How was it also applied within Christendom? Through crusading, through taking up both the Sword of the Spirit and the temporal sword, and with a selfless disposition, to fight demons and their mortal followers. The first is martyrdom through persecution, and the other is martyrdom through holy war. Both surround a spiritual war, and both require the denial of the self and the carrying of the cross. St. Robert said that the greatest way to achieve eternal life was through the denial of the body’s comforts for the achievement of martyrdom, writing:
In fact, the spirit can dispose of the senses and of the parts of the body for the sake of eternal life by imposing on them continence, abstinence, flagellations, fasting, vigils, works, and, what is the greatest, ordering the flesh to suffer death instead of renouncing the faith. (Bellarmine, On the Temporal Power of the Pope, ch. 17, ed. Tutino, p. 275)
Christ taught the warrior spirit of ancient Israel, for the spirit of self-denial is found amongst the oldest of the holy combatants. Moses denied himself when he defended the daughters of Jethro against the shepherds, and “stood up and helped them, and watered their flock.” (Exodus 2:17) The shepherds were attacking the women, but they were not attacking Moses, they were not of any threat to his self.
But he surpassed his self and the desire for self-perpetuation, he went out of himself and strived for the wellbeing of other selves. For this reason Jethro saw the holiness within Moses and gave him one of his daughters. As St. Gregory of Nyssa commented on this story:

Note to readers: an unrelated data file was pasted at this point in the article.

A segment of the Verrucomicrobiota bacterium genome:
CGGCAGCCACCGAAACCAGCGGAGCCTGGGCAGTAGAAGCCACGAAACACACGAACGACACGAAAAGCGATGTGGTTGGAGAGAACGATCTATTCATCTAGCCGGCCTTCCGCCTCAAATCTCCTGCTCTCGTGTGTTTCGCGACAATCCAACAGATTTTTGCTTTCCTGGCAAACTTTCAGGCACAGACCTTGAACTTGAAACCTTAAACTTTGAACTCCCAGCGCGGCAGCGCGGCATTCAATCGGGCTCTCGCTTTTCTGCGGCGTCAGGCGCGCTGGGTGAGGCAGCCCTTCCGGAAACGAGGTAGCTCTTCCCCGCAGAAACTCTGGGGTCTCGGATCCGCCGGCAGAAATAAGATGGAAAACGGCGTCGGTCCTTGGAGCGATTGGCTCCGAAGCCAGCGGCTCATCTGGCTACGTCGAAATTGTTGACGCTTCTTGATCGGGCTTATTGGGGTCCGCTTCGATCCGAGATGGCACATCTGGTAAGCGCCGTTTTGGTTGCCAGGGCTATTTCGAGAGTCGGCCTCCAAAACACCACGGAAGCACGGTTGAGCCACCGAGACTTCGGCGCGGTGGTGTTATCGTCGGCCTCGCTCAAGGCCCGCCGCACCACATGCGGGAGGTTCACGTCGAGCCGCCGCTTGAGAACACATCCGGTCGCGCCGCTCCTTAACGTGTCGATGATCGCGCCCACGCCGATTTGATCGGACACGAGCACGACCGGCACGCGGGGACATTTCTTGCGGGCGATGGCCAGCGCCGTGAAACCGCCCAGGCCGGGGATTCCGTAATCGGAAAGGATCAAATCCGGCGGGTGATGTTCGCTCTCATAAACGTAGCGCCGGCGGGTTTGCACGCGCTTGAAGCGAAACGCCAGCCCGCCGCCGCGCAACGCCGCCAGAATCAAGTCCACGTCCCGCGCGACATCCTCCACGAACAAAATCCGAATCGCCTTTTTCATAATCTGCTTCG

This man [Jethro] saw in one act — the attack on the shepherds — the virtue of the young man [Moses], how he fought on behalf of the right without looking for personal gain. Considering the right valuable in itself, Moses punished the wrong done by the shepherds, although they had done nothing against him. (Gregory of Nyssa, Life of Moses, 1.19)
Moses fought not for any personal gain, but, denying himself, he strived for justice; thus is Christian militancy. Samson denied himself and took up his cross when he ended his life to kill off the pagan Philistines, and Uriah denied himself when he sacrificed himself for the glory of Israel.
Christ denied Himself when He suffered oppressions and died on the Cross to conquer the devil, for before His Passion, He told His Father, “not as I will, but as You will.” (Matthew 26:39) Here are the words of self-denial, and placing oneself completely under Providence, and dedicating oneself utterly to God, in the face of a glorious battle done for the love of humanity. It is the spirit of Christ that is within those who die for Him, either in persecution or in crusading, for in both the denial of the self is accomplished.
The application of the first commandment of Christ to crusading was done by Christendom. During the First Crusade, one anonymous Christian warrior applied it to the fight against the Muslims:
When now that time was at hand which the Lord Jesus daily points out to His faithful, especially in the Gospel, saying, “If any man would come after me, let him deny himself and take up his cross and follow me,” a mighty agitation was carried on throughout the region of Gaul. (Its tenor was) that if anyone desired to follow the Lord zealously, with a pure heart and mind, and wished faithfully to bear the cross after him, he would no longer hesitate to take up the way of the Holy Sepulchre. The Gesta, ed. Edward Peters
This is just one of the many theological discourses that I have written on Christian militancy from the upcoming book, which will be the most extensive study every written on Christian warfare. But before the book comes out, get the new 2-disk DVD special on Christian militancy, which is just a taste of upcoming book.